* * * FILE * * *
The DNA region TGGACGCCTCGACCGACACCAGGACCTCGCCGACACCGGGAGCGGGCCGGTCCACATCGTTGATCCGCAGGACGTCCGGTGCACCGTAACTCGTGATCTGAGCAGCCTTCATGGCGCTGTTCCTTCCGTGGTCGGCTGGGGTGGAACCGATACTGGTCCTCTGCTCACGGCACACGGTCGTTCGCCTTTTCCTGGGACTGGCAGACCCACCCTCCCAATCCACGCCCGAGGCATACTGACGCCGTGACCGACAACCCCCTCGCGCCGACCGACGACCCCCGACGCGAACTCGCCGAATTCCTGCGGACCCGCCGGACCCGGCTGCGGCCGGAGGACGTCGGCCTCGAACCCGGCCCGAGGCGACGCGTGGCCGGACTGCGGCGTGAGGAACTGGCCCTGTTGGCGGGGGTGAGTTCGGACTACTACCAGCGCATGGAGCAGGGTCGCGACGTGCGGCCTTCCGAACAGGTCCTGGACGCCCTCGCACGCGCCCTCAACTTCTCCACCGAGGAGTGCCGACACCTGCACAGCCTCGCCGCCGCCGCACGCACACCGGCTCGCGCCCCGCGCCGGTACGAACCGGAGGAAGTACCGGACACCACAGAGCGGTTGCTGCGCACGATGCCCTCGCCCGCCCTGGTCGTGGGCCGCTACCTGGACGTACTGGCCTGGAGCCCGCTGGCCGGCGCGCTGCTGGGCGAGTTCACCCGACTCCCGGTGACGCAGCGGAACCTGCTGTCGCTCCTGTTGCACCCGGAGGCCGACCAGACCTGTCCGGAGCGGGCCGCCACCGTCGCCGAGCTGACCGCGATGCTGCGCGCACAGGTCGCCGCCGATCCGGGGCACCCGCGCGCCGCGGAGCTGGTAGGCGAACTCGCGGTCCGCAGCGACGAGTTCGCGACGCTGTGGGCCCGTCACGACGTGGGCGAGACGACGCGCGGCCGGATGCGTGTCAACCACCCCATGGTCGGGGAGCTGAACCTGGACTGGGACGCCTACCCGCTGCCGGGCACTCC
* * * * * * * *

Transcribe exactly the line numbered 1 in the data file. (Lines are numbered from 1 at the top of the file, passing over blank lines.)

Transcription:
The DNA region TGGACGCCTCGACCGACACCAGGACCTCGCCGACACCGGGAGCGGGCCGGTCCACATCGTTGATCCGCAGGACGTCCGGTGCACCGTAACTCGTGATCTGAGCAGCCTTCATGGCGCTGTTCCTTCCGTGGTCGGCTGGGGTGGAACCGATACTGGTCCTCTGCTCACGGCACACGGTCGTTCGCCTTTTCCTGGGACTGGCAGACCCACCCTCCCAATCCACGCCCGAGGCATACTGACGCCGTGACCGACAACCCCCTCGCGCCGACCGACGACCCCCGACGCGAACTCGCCGAATTCCTGCGGACCCGCCGGACCCGGCTGCGGCCGGAGGACGTCGGCCTCGAACCCGGCCCGAGGCGACGCGTGGCCGGACTGCGGCGTGAGGAACTGGCCCTGTTGGCGGGGGTGAGTTCGGACTACTACCAGCGCATGGAGCAGGGTCGCGACGTGCGGCCTTCCGAACAGGTCCTGGACGCCCTCGCACGCGCCCTCAACTTCTCCACCGAGGAGTGCCGACACCTGCACAGCCTCGCCGCCGCCGCACGCACACCGGCTCGCGCCCCGCGCCGGTACGAACCGGAGGAAGTACCGGACACCACAGAGCGGTTGCTGCGCACGATGCCCTCGCCCGCCCTGGTCGTGGGCCGCTACCTGGACGTACTGGCCTGGAGCCCGCTGGCCGGCGCGCTGCTGGGCGAGTTCACCCGACTCCCGGTGACGCAGCGGAACCTGCTGTCGCTCCTGTTGCACCCGGAGGCCGACCAGACCTGTCCGGAGCGGGCCGCCACCGTCGCCGAGCTGACCGCGATGCTGCGCGCACAGGTCGCCGCCGATCCGGGGCACCCGCGCGCCGCGGAGCTGGTAGGCGAACTCGCGGTCCGCAGCGACGAGTTCGCGACGCTGTGGGCCCGTCACGACGTGGGCGAGACGACGCGCGGCCGGATGCGTGTCAACCACCCCATGGTCGGGGAGCTGAACCTGGACTGGGACGCCTACCCGCTGCCGGGCACTCC